Another fun part of my week was seeing my friend Dan, who is a seller up in Boston and also went to The College of New Jersey. He invited me to join his quarterly business review where he presented to his managers and team the deals he is currently working on. He prepared me for the worst and claimed that he was going to get beaten up, but that was not the case at all! Seeing how they strategize and help one another to plan was great and gave me a better idea of what to expect once I am the one up there.

One of my favorite parts of this past week was helping other summits prepare for their first Global Sales School role plays. Not only do I love helping colleagues out, but when it has to do with mock sales calls I am all over it. A combination of technology, acting, and asking another person a million questions is literally my dream activity.

Lastly, I worked on a variety of courses and webinars to continue my IBM education. I’ve also been talking to sellers to identify ways I can assist their teams. I anticipate that the next two weeks will be filled with preparations for my upcoming set of role plays and continuing to get involved with in-territory experiences. Two months down, four to go!


August 9, 2017

College Packing For The Minimalist

As I walk through stores and browse online, I notice all of the "back to college" merchandise and feel only the slightest twinge as I realize this year I won't be heading back to school. I absolutely loved my college years and certainly miss piling up my things in the corner of my room in preparation for move in day.
Click to read now or pin to save for later! Heading back to college and want to know what you actually need? Here is a minimalist approach to back to college shopping, in partnership with eBay #eBayBackToCollege #ad
One of my most popular posts ever is a minimalist guide for college packing, published back in 2014. Now I am excited to update that post with college essentials and where you can go to find everything you need. eBay is one of the places where you can get what you want, shipped quickly, with no hassle and a huge selection. While eBay has their own great back to college checklist, in this post I am going to take a minimalist approach to highlight the essentials and highly recommend you go back to the minimalist guide to college packing post for the full list!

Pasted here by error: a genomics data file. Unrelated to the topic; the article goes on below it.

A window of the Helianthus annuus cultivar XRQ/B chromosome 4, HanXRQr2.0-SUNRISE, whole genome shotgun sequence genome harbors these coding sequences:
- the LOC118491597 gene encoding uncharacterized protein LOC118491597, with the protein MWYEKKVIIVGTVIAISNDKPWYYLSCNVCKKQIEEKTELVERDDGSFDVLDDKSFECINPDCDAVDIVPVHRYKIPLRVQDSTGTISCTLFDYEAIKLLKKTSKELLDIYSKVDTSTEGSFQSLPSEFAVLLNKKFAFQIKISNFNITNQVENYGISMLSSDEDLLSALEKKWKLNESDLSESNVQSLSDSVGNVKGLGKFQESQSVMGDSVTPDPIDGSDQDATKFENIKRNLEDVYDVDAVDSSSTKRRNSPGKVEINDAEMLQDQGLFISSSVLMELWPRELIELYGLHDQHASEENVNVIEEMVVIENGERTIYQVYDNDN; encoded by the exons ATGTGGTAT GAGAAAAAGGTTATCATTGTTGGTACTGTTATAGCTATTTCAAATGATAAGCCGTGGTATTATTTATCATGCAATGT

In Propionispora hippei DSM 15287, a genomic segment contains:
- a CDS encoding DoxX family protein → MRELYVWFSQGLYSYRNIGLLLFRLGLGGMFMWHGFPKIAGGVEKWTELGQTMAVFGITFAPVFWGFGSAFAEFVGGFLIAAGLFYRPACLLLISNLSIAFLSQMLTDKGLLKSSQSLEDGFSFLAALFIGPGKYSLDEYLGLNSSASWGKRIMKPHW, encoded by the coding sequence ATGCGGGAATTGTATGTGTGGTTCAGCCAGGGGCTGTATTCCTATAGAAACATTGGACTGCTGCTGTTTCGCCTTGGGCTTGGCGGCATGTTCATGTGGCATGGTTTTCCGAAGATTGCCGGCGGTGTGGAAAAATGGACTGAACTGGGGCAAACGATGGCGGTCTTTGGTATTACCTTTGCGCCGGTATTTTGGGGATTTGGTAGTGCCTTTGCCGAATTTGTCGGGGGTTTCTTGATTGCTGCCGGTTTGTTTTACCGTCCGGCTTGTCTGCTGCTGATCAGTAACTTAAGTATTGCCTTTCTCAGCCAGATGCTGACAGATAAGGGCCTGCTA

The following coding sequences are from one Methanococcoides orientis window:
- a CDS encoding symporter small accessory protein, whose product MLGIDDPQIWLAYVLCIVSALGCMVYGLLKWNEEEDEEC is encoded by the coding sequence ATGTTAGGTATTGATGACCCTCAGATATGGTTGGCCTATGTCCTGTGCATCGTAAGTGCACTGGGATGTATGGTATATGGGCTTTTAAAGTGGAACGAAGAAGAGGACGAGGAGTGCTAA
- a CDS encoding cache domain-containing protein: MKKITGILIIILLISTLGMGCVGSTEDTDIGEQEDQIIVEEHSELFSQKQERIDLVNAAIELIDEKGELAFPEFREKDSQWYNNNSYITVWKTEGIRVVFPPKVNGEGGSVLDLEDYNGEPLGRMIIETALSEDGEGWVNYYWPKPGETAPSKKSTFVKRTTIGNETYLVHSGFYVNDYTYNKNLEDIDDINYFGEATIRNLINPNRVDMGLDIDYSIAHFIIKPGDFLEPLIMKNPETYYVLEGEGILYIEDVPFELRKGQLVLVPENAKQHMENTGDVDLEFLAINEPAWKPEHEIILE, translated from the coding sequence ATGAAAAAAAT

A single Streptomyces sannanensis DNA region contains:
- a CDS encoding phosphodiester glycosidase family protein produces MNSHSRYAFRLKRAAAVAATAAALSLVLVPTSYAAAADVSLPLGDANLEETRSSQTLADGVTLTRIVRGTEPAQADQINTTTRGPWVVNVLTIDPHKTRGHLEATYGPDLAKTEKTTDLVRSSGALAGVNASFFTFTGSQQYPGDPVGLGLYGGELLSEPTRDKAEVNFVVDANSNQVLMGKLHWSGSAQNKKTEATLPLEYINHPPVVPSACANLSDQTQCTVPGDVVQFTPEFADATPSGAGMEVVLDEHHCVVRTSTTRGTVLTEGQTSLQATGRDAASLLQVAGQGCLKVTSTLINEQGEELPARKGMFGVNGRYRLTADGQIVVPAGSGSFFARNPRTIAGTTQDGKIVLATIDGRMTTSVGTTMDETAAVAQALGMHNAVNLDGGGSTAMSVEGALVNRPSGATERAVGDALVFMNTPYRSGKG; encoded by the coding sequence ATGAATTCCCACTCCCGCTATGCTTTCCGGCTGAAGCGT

• To start with, you need bedding. I used my Kate Spade comforter all four years (with my freshman roommate and I accidentally matching haha), and here is where you can find a whole variety of options.  
  • Another important item is a vacuum. Dorm rooms can get so dirty, so fast that having a powerful vacuum is a must. I used a Dyson I received as a gift, but any vacuum will do. 
  • Noise canceling headphones were a game changer for me and I now consider them a basic item. The dorms are noisy and when you just need to do work or sleep, blocking out noise is pure bliss. I have a pair of Shures, but there are a bunch of options from great brands.   

School Supplies

Let us not forget that we come to school for the purpose of learning and, you know, actually going to class. While I am a fan of taking notes on my laptop, and managing my calendar digitally, and keeping to-do lists on an app, I still believe there are some key school supplies items to bring with you. 

A journal is super important to me (you can take a look at why and how to start journaling here) and having one with you to document your college experience is such an awesome keepsake. I have heard great things about the Moleskine brand and just got myself one to try. 
When I was getting ready for college I thought that I would be skipping across campus with a cute tote bag, without a care in the world. Reality soon hit when I realized that I would need to carry my laptop, charger, folders, pens, textbooks, etc and I discovered that a backpack was the only way to go. I loved my backpack from PBTeen that lasted me through half of high school and all of college. There are also tons of other great brands you can check out here.  
Speaking of how much you have to drag around, my Apple laptop was the most important item I had with me at any point. From logging on to class portals, to writing papers, to accessing e-books, my laptop never left my side. 
Lastly, the most basic item is to have a pen. Please don't be the person in class who is always asking for a pen. Just don't be that guy. I really like Pilot pens (see how happy I am with the one I am using above) because they are inky and they last.

There you have it, my key essentials for the minimalist college student. You truly don't need much stuff to get started and remember that you can always have items shipped to your campus if you discover you really need something (and from eBay over half of items ship free! Be sure to check out all of eBay's college items here). 

What are you most excited to shop for? 


This post is brought to you by eBay and Her Campus Media

August 2, 2017

IBM Summit Program: Weeks 5&6

Check out weeks 1&2 and 3&4 too!